Love and Marriage

Andrew R. Warnecke, MA, LPC

I have started many a marital seminar with, “Marriage is made in heaven, but so are thunder and lightning.” I don’t know whose quote that is, but I sure do like it. I have been married to my wonderful, beautiful wife for almost 10 years. I have come to the realization that my marital success is dependent on the effectiveness of my strategies for meeting my wants and needs and avoiding pain. I strongly believe that love is indeed an art that must be practiced just like the piano or the guitar if one is to excel at it. We are all often ignorant to the fact that kindness fosters kindness, respect elicits respect, and love begets love. My favorite all-time book on love is by Erich Fromm. It’s called The Art of Loving. Like Fromm, I have learned that the active character of love is primarily giving, not receiving. He writes that the idea of giving is actually filled with “ambiguities and complexities. The most widespread misunderstanding is that which assumes that giving is giving up something, being deprived of, sacrificing.”

I work with a lot of couples who are struggling with “being loved” rather than focusing on and practicing the art of loving. I know that my wife responds best when I spend money on her. I don’t mean that paper stuff or coinage with past presidents, I mean time and energy. That’s all I really have to spend. The laws of physics say that we have a certain amount of time and energy to spend each day, and how we spend it is really important because it creates a domino effect that will in time resonate throughout our life. So how do I spend money on my wife? I spend time with her. We talk about our GDAs (goals, dreams, and aspirations). We go for walks with the kids and dogs. We have a regular date night, and we share in and collaborate with the finances.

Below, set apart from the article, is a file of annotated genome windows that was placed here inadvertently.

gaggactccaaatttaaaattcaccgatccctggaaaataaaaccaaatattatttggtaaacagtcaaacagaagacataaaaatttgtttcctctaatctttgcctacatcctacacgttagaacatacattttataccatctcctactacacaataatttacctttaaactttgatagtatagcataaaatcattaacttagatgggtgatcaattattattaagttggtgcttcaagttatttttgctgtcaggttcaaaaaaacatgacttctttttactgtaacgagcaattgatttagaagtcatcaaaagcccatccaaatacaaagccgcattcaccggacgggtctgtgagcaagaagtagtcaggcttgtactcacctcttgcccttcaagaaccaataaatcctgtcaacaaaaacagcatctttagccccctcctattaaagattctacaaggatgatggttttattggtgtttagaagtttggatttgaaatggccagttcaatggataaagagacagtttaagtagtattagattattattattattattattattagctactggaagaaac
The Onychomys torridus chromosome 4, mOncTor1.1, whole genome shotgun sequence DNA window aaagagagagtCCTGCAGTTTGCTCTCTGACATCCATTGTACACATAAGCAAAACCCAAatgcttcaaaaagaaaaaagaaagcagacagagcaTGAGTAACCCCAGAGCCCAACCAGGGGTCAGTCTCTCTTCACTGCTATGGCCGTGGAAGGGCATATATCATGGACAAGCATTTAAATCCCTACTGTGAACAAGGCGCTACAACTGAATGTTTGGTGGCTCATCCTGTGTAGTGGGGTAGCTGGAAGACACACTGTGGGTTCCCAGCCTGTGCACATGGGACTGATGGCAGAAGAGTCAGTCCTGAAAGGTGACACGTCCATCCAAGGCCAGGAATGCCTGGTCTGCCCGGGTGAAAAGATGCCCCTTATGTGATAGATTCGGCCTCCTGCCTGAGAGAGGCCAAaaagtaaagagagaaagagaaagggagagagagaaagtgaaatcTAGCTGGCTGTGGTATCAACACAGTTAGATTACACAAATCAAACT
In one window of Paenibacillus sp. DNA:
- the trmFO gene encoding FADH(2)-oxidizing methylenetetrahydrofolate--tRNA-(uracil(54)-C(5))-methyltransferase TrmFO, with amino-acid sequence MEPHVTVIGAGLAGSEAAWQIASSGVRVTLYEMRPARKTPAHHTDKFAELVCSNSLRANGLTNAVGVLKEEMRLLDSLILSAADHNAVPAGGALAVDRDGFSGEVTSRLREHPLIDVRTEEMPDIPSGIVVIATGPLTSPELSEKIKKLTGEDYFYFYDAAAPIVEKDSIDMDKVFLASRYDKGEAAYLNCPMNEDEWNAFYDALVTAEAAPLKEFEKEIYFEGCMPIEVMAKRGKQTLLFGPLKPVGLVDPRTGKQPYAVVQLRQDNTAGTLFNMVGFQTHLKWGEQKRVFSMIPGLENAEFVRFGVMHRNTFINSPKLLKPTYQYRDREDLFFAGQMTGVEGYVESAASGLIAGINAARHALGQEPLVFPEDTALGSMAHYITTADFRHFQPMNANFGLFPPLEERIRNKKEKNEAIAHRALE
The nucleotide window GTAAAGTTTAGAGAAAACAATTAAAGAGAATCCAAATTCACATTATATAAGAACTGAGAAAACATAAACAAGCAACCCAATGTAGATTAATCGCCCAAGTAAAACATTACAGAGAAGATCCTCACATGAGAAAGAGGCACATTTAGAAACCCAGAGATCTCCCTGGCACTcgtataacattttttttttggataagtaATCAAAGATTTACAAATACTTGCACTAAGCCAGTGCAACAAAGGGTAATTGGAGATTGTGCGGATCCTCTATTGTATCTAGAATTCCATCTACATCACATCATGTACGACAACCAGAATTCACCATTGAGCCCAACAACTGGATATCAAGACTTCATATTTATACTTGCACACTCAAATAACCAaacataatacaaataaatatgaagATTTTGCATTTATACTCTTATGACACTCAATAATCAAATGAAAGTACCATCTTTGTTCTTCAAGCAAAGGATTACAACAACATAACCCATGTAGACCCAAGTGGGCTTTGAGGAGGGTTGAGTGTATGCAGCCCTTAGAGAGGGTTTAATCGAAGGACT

One thing that is very helpful is written communication. My wife and I learned of this technique in our premarital counseling. We were challenged to get a communication book and write in it several times a week. The only rule being that we remain kind and only use “I” statements instead of “you” messages. For example saying, “I feel hurt because you…” instead of, “You hurt me because you…” We have benefitted from using this technique, and it has been really fun to get a bottle of wine and read some of the older ones that we have boxed in the basement. What a hoot to see how far we have come and how much we have accomplished together!

Fromm also writes that “love is an activity, not a passive effect — a standing in, not a falling for.” Human beings are creatures of habit and routine, and if we are going to be successful in our most intimate and important relationships, then we must develop habits within the marital relationship that create fertile ground for the art of loving. I see so many children who are hurting really bad because their parents don’t actively love each other. I am convinced that the greatest gift parents can give their children is a happy and thriving marriage. It’s also a pretty good gift to give to ourselves! I have been honored with the ability to help people repair and strengthen their marriages. Even the most difficult situations can be handled if both parties decide that they can get past whatever it is.